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China exports fall, but by lower rate

THE plunge in Chinese exports that has wiped out millions of jobs eased in March amid signs that the collapse in global demand might be bottoming out.

Exports fell 17.1 percent in March from a year earlier, the fifth straight monthly decline but less severe than February's 25.7 percent plunge, the sharpest in a decade, the General Administration of customs reported yesterday, adding that trade "showed clear signs of improvement."

"It says we're no longer in free-fall," economist David Cohen of Action Economics in Singapore told the Associated Press. "It's still down sharply year on year, but it's an optimistic sign for the Chinese economy as well as the whole world."

Imports fell by 25.1 percent, widening the Chinese trade surplus to US$18.6 billion from February's US$4.8 billion gap.

The plunge in demand for Chinese goods has thrown at least 20 million people out of work as factories closed, prompting the central government to launch a 4 trillion yuan (US$585 billion) stimulus plan to ease reliance on exports by pumping up domestic consumption.

A survey of Chinese companies released last week showed that manufacturing expanding slightly in March following a contraction that lasted several months. It also showed that the drop in export orders was easing.

Imports are expected to get a boost from the massive stimulus package, which aims to pump money into the economy through higher spending on construction of airports and other public works. That is expected to drive demand for materials such as imported iron ore to produce steel.

"Export activity showed signs of stabilization, reflecting modest improvement in global demand," Jing Ulrich, chairwoman of China equities for J.P. Morgan, said in a report. "There are some initial signs of recovery in China's raw materials demand, driven by government stockpiling and record imports of iron ore."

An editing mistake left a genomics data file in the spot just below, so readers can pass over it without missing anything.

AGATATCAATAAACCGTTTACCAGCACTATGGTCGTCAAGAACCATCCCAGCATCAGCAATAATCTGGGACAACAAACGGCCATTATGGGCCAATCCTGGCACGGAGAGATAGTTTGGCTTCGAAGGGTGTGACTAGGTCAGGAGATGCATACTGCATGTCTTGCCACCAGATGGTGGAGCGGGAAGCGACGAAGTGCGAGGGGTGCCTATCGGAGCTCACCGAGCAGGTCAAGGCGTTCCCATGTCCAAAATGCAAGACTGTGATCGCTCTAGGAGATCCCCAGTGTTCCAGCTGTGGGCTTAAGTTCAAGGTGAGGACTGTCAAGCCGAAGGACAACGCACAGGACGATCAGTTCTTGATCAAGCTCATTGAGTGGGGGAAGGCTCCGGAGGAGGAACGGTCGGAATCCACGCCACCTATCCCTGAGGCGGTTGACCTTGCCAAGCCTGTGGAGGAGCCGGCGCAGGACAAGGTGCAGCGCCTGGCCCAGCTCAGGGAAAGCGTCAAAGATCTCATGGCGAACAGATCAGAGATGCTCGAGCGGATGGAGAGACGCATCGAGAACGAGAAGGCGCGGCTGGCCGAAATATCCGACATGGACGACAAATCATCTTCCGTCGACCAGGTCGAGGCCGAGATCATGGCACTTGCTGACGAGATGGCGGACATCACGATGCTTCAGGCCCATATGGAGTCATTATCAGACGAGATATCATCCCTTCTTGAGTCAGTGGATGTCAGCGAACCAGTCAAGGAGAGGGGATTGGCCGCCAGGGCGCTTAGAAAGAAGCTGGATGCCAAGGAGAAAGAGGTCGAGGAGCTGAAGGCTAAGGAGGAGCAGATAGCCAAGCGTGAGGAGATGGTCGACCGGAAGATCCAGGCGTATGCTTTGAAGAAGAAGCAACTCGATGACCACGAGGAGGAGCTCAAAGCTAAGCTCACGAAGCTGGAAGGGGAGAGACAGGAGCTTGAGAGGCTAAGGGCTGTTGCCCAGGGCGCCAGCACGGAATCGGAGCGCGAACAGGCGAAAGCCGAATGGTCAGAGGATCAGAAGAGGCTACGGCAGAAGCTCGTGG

China's global exports in March totaled US$90.3 billion, while imports were US$71.7 billion, the customs agency reported.

China posted a US$10.2 billion trade surplus with the United States as exports to the US market fell 12.6 percent to US$16.4 billion, while imports of American goods dropped 12.7 percent to US$6.2 billion.

China's trade surplus with the 27-nation European Union was US$8 billion as exports plunged 20.2 percent to US$17.2 billion, while imports of European goods declined 17.4 percent to US$9.2 billion.

Shrinking external demand, the yuan's appreciation, trade protectionism and financing difficulties for small and medium-sized enterprises all put pressure on the country's foreign trade, Long Guoqiang, deputy director of the research department for foreign economic relations at the Development Research Center of the State Council, told Xinhua news agency.

A practical target for China is to make sure its export growth does not fall below the global average this year, Long said.


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